Call Me By Your Name

Set during a long summer in northern Italy, Call Me By Your Name stars Timothée Chalamet as talented teenager Elio, who falls into a relationship with Oliver (Armie Hammer), a student of his father’s who comes to stay in the family home. The pair dance around each other – literally and figuratively – and are drawn together in spite of themselves.

James Ivory, who wrote the screenplay and was initially supposed to co-direct the film with Luca Guadagnino, became the oldest-ever winner in any category at the Oscars for his script. Though he is a legendary film-maker, known for the lush period dramas he directed as one third of Merchant Ivory Productions, Ivory had previously written only one film without the company’s resident screenwriter, Ruth Prawer Jhabvala – Maurice, the 1987 adaptation of novelist EM Forster’s landmark story of gay longing in Edwardian Britain.

His two solo films make a perfect counterpoint to each other, situated as they are as pinpoints on a hundred-year timeline of LGBTQ+ experience and representation – Maurice was written in 1913 and the film was released in 1987; Call Me By Your Name is set in 1983 and was released in 2017.

In Maurice, the title character by turns explores and resists his sexuality in a repressive society where being gay was punishable by imprisonment or even chemical castration. Negative public attitudes towards homosexuality continued well into the 1960s – homosexual acts, even in private, weren’t decriminalised until 1967 – and for this reason Forster avoided publishing the novel during his lifetime. Societal acceptance is an impossibility for Maurice, but he is able to eventually find peace in the arms of a lover. Forster’s determination that the story should have a happy ending was remarkable for its time, and remained so when the movie was produced, over 70 years later, in the midst of the Aids crisis.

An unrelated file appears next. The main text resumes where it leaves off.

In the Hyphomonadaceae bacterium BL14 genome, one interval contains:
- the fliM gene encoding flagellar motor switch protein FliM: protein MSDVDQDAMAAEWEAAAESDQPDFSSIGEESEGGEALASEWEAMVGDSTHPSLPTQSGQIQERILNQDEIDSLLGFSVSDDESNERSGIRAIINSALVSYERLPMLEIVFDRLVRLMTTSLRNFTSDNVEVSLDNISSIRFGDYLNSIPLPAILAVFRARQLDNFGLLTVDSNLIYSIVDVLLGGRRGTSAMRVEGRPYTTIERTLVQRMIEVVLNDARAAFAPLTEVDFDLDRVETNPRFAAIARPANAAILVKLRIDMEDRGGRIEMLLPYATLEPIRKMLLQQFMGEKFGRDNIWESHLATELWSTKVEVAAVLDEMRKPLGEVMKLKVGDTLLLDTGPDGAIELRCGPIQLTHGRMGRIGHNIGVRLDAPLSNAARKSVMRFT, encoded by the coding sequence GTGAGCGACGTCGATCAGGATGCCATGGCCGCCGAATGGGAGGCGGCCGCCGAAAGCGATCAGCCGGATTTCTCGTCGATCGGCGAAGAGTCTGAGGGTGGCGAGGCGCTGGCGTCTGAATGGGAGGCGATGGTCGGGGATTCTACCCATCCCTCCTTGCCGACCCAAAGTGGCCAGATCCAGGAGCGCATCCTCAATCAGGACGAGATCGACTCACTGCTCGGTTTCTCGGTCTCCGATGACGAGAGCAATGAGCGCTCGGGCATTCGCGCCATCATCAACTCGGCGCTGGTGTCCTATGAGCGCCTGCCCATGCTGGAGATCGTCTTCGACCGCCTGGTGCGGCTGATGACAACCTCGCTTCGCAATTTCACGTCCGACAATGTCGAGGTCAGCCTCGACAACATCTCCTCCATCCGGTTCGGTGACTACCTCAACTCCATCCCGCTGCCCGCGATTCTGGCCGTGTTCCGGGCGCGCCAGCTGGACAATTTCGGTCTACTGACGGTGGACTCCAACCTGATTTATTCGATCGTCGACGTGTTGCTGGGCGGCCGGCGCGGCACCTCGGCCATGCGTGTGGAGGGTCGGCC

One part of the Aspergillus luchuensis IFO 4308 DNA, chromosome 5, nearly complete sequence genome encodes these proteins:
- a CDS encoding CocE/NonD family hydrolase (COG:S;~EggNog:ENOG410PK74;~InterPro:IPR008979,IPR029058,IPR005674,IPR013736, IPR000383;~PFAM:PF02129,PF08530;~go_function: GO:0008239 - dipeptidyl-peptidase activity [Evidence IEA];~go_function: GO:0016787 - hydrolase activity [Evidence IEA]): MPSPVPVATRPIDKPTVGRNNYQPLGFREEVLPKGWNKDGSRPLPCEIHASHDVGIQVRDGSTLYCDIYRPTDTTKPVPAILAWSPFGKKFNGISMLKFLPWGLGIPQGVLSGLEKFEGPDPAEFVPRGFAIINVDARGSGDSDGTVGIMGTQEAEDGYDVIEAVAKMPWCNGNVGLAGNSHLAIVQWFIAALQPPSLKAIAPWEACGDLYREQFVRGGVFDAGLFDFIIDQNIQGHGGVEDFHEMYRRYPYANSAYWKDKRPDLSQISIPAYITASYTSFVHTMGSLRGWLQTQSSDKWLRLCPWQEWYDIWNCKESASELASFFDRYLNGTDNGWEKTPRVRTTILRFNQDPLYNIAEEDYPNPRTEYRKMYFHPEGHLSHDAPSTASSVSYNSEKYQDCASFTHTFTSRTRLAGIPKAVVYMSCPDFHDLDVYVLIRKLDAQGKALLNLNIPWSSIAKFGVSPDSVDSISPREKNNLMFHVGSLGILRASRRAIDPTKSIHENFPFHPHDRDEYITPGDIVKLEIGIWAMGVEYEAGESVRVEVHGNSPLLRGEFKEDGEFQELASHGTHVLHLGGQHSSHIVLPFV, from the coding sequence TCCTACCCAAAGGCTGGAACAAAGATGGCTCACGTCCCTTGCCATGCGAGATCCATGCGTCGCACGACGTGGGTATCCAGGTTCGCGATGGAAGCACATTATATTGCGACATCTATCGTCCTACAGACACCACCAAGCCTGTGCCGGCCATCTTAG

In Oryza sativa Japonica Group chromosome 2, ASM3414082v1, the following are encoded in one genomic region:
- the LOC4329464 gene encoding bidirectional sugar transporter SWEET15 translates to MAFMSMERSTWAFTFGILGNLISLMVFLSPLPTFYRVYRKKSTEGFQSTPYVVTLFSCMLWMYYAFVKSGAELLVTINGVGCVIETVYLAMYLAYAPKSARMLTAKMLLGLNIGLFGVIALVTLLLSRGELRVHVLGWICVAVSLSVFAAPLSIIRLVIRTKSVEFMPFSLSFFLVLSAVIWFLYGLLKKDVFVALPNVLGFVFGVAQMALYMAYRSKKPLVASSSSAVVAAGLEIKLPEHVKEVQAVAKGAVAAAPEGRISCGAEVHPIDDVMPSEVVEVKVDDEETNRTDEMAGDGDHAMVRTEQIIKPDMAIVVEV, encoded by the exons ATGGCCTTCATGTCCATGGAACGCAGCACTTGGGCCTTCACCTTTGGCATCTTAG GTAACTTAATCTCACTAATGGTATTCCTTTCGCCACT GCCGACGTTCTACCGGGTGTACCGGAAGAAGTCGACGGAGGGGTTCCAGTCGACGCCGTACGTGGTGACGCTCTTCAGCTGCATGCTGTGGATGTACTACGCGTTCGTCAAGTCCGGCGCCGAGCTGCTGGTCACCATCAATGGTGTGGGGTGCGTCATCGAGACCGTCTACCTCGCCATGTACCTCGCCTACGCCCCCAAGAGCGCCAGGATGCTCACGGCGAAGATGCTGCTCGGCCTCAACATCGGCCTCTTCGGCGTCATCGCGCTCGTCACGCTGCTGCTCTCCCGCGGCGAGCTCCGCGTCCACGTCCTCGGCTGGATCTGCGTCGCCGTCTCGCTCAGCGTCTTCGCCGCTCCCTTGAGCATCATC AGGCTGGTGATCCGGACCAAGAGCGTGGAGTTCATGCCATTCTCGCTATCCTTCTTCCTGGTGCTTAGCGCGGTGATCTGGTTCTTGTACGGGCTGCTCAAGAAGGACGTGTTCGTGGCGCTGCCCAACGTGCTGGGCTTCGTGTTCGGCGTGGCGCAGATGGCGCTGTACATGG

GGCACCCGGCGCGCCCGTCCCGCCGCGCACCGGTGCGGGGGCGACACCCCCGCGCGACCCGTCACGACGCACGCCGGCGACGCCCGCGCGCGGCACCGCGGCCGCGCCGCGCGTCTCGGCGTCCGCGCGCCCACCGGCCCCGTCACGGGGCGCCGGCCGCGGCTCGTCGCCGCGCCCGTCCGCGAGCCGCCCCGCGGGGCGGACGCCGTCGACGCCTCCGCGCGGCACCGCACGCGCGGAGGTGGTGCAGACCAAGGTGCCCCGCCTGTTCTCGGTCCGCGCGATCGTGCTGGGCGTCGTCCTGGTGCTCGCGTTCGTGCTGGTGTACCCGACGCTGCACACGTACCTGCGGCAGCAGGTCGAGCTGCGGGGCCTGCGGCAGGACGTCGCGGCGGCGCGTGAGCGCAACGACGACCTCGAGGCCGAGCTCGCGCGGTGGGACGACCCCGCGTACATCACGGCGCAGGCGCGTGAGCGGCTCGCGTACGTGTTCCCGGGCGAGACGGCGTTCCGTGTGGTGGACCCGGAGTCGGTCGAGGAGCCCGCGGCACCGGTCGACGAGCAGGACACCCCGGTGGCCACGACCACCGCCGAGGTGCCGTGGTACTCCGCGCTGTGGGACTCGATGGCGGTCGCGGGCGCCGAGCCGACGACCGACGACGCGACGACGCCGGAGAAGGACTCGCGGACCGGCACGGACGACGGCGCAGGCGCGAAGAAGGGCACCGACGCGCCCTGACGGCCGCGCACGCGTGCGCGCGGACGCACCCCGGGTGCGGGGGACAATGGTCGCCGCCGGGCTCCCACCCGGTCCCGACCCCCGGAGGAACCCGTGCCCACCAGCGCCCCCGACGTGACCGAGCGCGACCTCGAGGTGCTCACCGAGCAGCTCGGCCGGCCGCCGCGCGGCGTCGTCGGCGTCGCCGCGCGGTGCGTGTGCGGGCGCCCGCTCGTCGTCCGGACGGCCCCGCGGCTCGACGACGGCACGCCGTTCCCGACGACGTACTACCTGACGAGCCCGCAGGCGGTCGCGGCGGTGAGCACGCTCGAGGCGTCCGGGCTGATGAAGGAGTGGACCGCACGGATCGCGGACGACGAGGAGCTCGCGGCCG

In spite of its 1980s setting, Call Me By Your Name makes no explicit mention of the epidemic, although Ivory had referenced it an early version of the script. This absence allows the later movie to escape the tragic tone that necessarily hovers over Maurice – there’s a light touch, a joyful feeling of liberation running through Elio and Oliver’s relationship. As Ivory told Hollywood Reporter, when he was asked about the two films as a pair: ‘The worst thing that could happen to them probably would be some sort of parental disapproval, and even the parental disapproval wasn’t there. One is a story of stress and the other is a story of desire.’

Other than making the name of its star, that lack of parental disapproval is perhaps the film’s most significant legacy. As the film is drawing to a close, after Oliver has returned the States, leaving a heartbroken Elio behind, Professor Perlman (Michael Stuhlbarg) gives his son some comfort. Gently indicating his awareness and acceptance of the relationship between Elio and Oliver – and perhaps alluding to gay experiences in his own past – Perlman encourages Elio to experience the pain he is feeling, to sit with it rather than ignore it.

Stuhlbarg described the response he’d had to this scene in Interview Magazine: ‘Often people have said that they wish that they had had an opportunity like this, to hear some of the things Professor Perlman shares with his son from their own parents. It seems to have struck people in a very private and profound place in regards to their own upbringings. They wish that these words had been said to them.’

This article originally appeared in Total TV Guide on

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